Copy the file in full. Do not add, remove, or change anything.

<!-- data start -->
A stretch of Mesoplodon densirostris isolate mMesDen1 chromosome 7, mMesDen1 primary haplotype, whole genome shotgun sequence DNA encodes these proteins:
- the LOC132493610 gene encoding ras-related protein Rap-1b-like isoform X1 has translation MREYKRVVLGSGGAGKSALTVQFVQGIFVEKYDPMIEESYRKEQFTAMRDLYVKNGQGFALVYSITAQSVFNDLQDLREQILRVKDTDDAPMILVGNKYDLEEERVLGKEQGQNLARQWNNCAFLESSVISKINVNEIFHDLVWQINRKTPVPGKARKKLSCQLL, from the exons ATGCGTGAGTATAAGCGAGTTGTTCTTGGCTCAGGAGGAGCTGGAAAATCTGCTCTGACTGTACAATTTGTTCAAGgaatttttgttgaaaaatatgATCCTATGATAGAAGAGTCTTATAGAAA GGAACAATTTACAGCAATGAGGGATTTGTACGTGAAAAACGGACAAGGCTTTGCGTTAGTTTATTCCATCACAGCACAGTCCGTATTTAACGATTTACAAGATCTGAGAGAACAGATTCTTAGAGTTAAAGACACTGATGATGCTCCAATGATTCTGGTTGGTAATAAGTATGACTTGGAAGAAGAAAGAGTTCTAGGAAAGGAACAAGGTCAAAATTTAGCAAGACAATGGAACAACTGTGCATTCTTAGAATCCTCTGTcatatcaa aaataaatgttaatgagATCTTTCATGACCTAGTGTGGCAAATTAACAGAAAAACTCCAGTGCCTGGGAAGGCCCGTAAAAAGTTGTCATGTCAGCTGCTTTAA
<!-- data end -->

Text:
A stretch of Mesoplodon densirostris isolate mMesDen1 chromosome 7, mMesDen1 primary haplotype, whole genome shotgun sequence DNA encodes these proteins:
- the LOC132493610 gene encoding ras-related protein Rap-1b-like isoform X1 has translation MREYKRVVLGSGGAGKSALTVQFVQGIFVEKYDPMIEESYRKEQFTAMRDLYVKNGQGFALVYSITAQSVFNDLQDLREQILRVKDTDDAPMILVGNKYDLEEERVLGKEQGQNLARQWNNCAFLESSVISKINVNEIFHDLVWQINRKTPVPGKARKKLSCQLL, from the exons ATGCGTGAGTATAAGCGAGTTGTTCTTGGCTCAGGAGGAGCTGGAAAATCTGCTCTGACTGTACAATTTGTTCAAGgaatttttgttgaaaaatatgATCCTATGATAGAAGAGTCTTATAGAAA GGAACAATTTACAGCAATGAGGGATTTGTACGTGAAAAACGGACAAGGCTTTGCGTTAGTTTATTCCATCACAGCACAGTCCGTATTTAACGATTTACAAGATCTGAGAGAACAGATTCTTAGAGTTAAAGACACTGATGATGCTCCAATGATTCTGGTTGGTAATAAGTATGACTTGGAAGAAGAAAGAGTTCTAGGAAAGGAACAAGGTCAAAATTTAGCAAGACAATGGAACAACTGTGCATTCTTAGAATCCTCTGTcatatcaa aaataaatgttaatgagATCTTTCATGACCTAGTGTGGCAAATTAACAGAAAAACTCCAGTGCCTGGGAAGGCCCGTAAAAAGTTGTCATGTCAGCTGCTTTAA